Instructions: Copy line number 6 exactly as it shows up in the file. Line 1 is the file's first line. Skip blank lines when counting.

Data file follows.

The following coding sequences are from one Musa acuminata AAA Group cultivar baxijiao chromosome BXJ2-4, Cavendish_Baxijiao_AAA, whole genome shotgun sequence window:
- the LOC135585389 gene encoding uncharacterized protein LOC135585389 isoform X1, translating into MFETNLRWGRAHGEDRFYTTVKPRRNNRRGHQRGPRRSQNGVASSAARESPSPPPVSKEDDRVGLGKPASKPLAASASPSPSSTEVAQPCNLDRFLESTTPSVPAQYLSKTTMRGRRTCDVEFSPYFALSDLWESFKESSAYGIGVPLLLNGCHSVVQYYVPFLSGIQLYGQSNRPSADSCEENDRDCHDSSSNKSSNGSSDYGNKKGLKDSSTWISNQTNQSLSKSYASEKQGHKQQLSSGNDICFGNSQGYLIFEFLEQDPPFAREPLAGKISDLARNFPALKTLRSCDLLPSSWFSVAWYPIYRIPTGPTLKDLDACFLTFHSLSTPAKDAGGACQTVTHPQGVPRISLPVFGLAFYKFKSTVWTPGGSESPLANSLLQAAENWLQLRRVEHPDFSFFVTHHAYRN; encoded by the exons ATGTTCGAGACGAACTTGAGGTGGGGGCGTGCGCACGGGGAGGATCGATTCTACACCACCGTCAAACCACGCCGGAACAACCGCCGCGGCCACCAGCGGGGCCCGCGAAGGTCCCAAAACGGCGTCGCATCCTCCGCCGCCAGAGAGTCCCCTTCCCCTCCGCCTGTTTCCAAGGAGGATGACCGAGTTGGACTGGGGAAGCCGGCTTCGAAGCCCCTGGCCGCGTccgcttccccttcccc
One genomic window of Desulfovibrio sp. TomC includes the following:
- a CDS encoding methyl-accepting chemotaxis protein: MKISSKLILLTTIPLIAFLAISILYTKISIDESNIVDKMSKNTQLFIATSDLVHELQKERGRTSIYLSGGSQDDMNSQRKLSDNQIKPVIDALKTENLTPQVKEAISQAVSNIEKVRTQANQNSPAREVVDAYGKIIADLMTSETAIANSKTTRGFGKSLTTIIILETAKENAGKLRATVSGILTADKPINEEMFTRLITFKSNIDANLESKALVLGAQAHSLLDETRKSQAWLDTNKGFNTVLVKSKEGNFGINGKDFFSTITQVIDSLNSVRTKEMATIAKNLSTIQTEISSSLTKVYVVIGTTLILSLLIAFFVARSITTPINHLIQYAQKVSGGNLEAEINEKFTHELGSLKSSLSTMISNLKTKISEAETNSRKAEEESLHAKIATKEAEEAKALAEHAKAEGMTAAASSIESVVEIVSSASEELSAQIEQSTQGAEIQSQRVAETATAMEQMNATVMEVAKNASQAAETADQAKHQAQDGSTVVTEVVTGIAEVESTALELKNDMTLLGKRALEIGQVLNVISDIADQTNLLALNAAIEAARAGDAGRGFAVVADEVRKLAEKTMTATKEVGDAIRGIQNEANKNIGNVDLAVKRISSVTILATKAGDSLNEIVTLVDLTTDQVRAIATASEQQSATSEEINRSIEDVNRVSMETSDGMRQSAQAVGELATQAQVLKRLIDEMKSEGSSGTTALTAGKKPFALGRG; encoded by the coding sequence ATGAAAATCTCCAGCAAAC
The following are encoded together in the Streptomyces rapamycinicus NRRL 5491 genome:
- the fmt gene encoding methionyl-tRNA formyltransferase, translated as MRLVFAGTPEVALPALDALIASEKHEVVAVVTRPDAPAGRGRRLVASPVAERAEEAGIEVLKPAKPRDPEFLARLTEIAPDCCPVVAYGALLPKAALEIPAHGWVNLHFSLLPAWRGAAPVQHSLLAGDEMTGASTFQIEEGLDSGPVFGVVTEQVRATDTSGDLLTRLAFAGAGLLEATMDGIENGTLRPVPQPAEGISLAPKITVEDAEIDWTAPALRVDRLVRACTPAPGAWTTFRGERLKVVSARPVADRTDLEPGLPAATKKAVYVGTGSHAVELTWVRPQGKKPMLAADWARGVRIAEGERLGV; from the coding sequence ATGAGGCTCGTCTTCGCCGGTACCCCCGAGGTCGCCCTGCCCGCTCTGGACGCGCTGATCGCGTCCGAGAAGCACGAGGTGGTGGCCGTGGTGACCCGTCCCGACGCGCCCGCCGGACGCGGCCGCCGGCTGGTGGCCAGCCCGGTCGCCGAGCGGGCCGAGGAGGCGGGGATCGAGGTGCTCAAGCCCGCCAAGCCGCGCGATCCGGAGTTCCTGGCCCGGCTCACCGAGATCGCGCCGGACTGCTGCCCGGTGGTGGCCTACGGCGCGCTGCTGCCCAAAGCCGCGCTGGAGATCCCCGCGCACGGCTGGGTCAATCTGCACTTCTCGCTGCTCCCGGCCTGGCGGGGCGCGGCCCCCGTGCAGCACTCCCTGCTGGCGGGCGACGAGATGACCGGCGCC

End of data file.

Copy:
- the fmt gene encoding methionyl-tRNA formyltransferase, translated as MRLVFAGTPEVALPALDALIASEKHEVVAVVTRPDAPAGRGRRLVASPVAERAEEAGIEVLKPAKPRDPEFLARLTEIAPDCCPVVAYGALLPKAALEIPAHGWVNLHFSLLPAWRGAAPVQHSLLAGDEMTGASTFQIEEGLDSGPVFGVVTEQVRATDTSGDLLTRLAFAGAGLLEATMDGIENGTLRPVPQPAEGISLAPKITVEDAEIDWTAPALRVDRLVRACTPAPGAWTTFRGERLKVVSARPVADRTDLEPGLPAATKKAVYVGTGSHAVELTWVRPQGKKPMLAADWARGVRIAEGERLGV; from the coding sequence ATGAGGCTCGTCTTCGCCGGTACCCCCGAGGTCGCCCTGCCCGCTCTGGACGCGCTGATCGCGTCCGAGAAGCACGAGGTGGTGGCCGTGGTGACCCGTCCCGACGCGCCCGCCGGACGCGGCCGCCGGCTGGTGGCCAGCCCGGTCGCCGAGCGGGCCGAGGAGGCGGGGATCGAGGTGCTCAAGCCCGCCAAGCCGCGCGATCCGGAGTTCCTGGCCCGGCTCACCGAGATCGCGCCGGACTGCTGCCCGGTGGTGGCCTACGGCGCGCTGCTGCCCAAAGCCGCGCTGGAGATCCCCGCGCACGGCTGGGTCAATCTGCACTTCTCGCTGCTCCCGGCCTGGCGGGGCGCGGCCCCCGTGCAGCACTCCCTGCTGGCGGGCGACGAGATGACCGGCGCC